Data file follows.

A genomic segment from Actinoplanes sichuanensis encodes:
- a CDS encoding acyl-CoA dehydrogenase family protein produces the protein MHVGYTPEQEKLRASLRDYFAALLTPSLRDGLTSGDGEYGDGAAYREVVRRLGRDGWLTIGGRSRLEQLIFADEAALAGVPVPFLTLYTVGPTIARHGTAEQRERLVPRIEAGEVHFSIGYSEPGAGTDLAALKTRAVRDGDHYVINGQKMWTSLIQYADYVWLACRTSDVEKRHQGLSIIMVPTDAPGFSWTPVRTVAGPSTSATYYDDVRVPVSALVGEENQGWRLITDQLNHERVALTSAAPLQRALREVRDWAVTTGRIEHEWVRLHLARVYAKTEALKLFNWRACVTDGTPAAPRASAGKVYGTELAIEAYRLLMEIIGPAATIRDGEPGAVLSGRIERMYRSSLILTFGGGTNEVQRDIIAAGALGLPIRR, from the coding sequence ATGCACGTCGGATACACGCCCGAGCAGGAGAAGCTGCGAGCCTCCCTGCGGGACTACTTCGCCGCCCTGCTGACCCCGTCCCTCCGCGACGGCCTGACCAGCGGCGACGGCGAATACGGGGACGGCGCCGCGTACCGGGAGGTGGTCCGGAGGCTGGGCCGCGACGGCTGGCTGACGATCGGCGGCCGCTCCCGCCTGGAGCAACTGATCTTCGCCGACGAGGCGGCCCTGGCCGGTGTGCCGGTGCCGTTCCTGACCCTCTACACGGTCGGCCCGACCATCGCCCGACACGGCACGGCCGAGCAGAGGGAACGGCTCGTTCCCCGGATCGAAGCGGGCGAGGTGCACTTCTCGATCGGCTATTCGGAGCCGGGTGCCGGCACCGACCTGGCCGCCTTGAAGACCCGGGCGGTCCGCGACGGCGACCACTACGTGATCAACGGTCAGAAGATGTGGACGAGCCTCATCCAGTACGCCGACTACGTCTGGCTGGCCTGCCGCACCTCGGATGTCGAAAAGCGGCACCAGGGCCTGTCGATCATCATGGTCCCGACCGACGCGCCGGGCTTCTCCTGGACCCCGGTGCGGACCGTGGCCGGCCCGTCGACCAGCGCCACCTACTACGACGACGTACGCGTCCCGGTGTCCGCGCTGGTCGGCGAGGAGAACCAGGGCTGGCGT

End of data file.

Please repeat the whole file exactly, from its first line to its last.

A genomic segment from Actinoplanes sichuanensis encodes:
- a CDS encoding acyl-CoA dehydrogenase family protein produces the protein MHVGYTPEQEKLRASLRDYFAALLTPSLRDGLTSGDGEYGDGAAYREVVRRLGRDGWLTIGGRSRLEQLIFADEAALAGVPVPFLTLYTVGPTIARHGTAEQRERLVPRIEAGEVHFSIGYSEPGAGTDLAALKTRAVRDGDHYVINGQKMWTSLIQYADYVWLACRTSDVEKRHQGLSIIMVPTDAPGFSWTPVRTVAGPSTSATYYDDVRVPVSALVGEENQGWRLITDQLNHERVALTSAAPLQRALREVRDWAVTTGRIEHEWVRLHLARVYAKTEALKLFNWRACVTDGTPAAPRASAGKVYGTELAIEAYRLLMEIIGPAATIRDGEPGAVLSGRIERMYRSSLILTFGGGTNEVQRDIIAAGALGLPIRR, from the coding sequence ATGCACGTCGGATACACGCCCGAGCAGGAGAAGCTGCGAGCCTCCCTGCGGGACTACTTCGCCGCCCTGCTGACCCCGTCCCTCCGCGACGGCCTGACCAGCGGCGACGGCGAATACGGGGACGGCGCCGCGTACCGGGAGGTGGTCCGGAGGCTGGGCCGCGACGGCTGGCTGACGATCGGCGGCCGCTCCCGCCTGGAGCAACTGATCTTCGCCGACGAGGCGGCCCTGGCCGGTGTGCCGGTGCCGTTCCTGACCCTCTACACGGTCGGCCCGACCATCGCCCGACACGGCACGGCCGAGCAGAGGGAACGGCTCGTTCCCCGGATCGAAGCGGGCGAGGTGCACTTCTCGATCGGCTATTCGGAGCCGGGTGCCGGCACCGACCTGGCCGCCTTGAAGACCCGGGCGGTCCGCGACGGCGACCACTACGTGATCAACGGTCAGAAGATGTGGACGAGCCTCATCCAGTACGCCGACTACGTCTGGCTGGCCTGCCGCACCTCGGATGTCGAAAAGCGGCACCAGGGCCTGTCGATCATCATGGTCCCGACCGACGCGCCGGGCTTCTCCTGGACCCCGGTGCGGACCGTGGCCGGCCCGTCGACCAGCGCCACCTACTACGACGACGTACGCGTCCCGGTGTCCGCGCTGGTCGGCGAGGAGAACCAGGGCTGGCGT